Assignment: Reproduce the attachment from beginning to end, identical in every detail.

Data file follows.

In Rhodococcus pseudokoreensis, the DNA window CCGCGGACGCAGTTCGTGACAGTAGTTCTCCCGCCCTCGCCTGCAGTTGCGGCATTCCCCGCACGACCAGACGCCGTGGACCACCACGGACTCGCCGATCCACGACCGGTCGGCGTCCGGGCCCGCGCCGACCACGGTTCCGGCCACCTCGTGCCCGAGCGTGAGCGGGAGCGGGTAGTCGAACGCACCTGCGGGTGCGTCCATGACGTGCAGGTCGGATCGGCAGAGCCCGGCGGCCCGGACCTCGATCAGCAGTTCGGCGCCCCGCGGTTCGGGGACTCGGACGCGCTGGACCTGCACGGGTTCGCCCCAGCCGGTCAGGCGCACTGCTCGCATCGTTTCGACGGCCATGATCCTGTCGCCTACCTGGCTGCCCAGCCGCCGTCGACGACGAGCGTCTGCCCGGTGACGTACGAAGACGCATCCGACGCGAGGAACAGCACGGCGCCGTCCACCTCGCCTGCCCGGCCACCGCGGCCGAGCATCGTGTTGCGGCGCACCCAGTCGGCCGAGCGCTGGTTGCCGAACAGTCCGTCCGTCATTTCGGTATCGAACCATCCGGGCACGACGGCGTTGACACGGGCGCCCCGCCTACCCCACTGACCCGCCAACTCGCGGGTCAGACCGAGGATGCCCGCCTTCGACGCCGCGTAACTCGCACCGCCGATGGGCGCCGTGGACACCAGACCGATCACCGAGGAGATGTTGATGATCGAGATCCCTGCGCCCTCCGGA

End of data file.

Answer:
In Rhodococcus pseudokoreensis, the DNA window CCGCGGACGCAGTTCGTGACAGTAGTTCTCCCGCCCTCGCCTGCAGTTGCGGCATTCCCCGCACGACCAGACGCCGTGGACCACCACGGACTCGCCGATCCACGACCGGTCGGCGTCCGGGCCCGCGCCGACCACGGTTCCGGCCACCTCGTGCCCGAGCGTGAGCGGGAGCGGGTAGTCGAACGCACCTGCGGGTGCGTCCATGACGTGCAGGTCGGATCGGCAGAGCCCGGCGGCCCGGACCTCGATCAGCAGTTCGGCGCCCCGCGGTTCGGGGACTCGGACGCGCTGGACCTGCACGGGTTCGCCCCAGCCGGTCAGGCGCACTGCTCGCATCGTTTCGACGGCCATGATCCTGTCGCCTACCTGGCTGCCCAGCCGCCGTCGACGACGAGCGTCTGCCCGGTGACGTACGAAGACGCATCCGACGCGAGGAACAGCACGGCGCCGTCCACCTCGCCTGCCCGGCCACCGCGGCCGAGCATCGTGTTGCGGCGCACCCAGTCGGCCGAGCGCTGGTTGCCGAACAGTCCGTCCGTCATTTCGGTATCGAACCATCCGGGCACGACGGCGTTGACACGGGCGCCCCGCCTACCCCACTGACCCGCCAACTCGCGGGTCAGACCGAGGATGCCCGCCTTCGACGCCGCGTAACTCGCACCGCCGATGGGCGCCGTGGACACCAGACCGATCACCGAGGAGATGTTGATGATCGAGATCCCTGCGCCCTCCGGA